The community of those with a potential interest in the project is thus large and includes:

UK ministers, politicians and campaigners from all parties
Scottish ministers, politicians and campaigners from all parties
Organisers of the Yes Scotland and Better Together referendum campaigns.
UK government civil servants with responsibility for devolution/Scotland
Scottish government civil servants with responsibility for supporting that government's referendum policy
Thank tanks working on devolution policy including Reform Scotland and the Institute for Public Policy Research
Pressure groups with an interest in the future governance of the UK in general and Scotland in particular, including the Electoral Reform Society, the Scottish Council for Voluntary Organisations, the Scottish Trades Union Council and CBI Scotland.
Businesses located in Scotland, especially those with significant UK-wide operations, including most notably the substantial financial sector based primarily in Edinburgh.
Journalists both north and south of the border, together with journalists from outside the UK
Diplomatic representatives of overseas governments, especially those located in Edinburgh.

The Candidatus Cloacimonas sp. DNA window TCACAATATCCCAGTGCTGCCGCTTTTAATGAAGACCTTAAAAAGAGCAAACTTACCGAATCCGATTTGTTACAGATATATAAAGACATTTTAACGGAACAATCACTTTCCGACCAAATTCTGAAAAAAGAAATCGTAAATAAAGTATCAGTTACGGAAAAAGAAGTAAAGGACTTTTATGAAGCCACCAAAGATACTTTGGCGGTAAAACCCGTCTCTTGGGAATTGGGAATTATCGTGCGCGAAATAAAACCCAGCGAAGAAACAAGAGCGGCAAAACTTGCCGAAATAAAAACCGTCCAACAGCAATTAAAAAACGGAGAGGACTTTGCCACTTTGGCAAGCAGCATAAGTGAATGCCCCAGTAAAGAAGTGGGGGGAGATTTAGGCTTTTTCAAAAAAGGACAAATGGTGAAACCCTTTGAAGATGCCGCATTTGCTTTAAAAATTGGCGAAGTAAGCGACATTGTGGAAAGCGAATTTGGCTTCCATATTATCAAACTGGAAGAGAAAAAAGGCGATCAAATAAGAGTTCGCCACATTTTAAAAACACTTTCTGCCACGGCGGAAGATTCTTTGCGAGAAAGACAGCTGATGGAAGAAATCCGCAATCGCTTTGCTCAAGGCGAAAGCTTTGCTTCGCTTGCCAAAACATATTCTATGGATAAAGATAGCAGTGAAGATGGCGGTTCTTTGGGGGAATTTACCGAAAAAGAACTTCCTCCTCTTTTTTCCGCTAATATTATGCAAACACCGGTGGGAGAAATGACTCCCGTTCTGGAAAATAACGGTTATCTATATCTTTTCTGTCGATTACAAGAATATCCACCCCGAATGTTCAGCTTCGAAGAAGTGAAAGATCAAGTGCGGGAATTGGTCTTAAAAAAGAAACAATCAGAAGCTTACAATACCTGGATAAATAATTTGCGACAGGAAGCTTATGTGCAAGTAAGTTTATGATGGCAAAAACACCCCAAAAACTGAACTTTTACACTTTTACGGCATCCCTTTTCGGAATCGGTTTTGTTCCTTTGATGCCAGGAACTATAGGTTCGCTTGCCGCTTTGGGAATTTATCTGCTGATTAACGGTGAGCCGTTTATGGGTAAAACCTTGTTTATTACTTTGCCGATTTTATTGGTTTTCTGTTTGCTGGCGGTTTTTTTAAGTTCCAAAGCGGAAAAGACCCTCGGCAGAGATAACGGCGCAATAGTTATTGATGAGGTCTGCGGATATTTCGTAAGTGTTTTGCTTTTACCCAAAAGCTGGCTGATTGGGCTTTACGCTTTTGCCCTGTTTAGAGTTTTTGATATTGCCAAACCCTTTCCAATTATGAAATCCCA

Members of the general public with an interest in politics

It should thus come as little surprise that the project potentially has important implications for both the wealth and the culture and the United Kingdom. In so far as the findings of the project inform the campaigning and policy strategies of key participants in the debate, it could materially affect the detail of the options and arguments that are put before the Scottish public and thus perhaps the decision that they eventually take. In so far as the findings inform the decisions made by business about how they should respond to the emerging political environment, this could affect the future economic wellbeing of Scotland and the rest of the UK. Meanwhile, the culture of the UK will be enhanced by advancing media and public understanding of the distinctive political environment that exists in Scotland and of the motivations, including those pertaining to people's sense of identity and culture, that underlie the demand for self-government north of the border.

We would anticipate that much of this impact will arise relatively early on in the lifetime of the project in the wake of the initial efforts to disseminate the results of the project as widely as possible as detailed in the Pathways to Impact statement.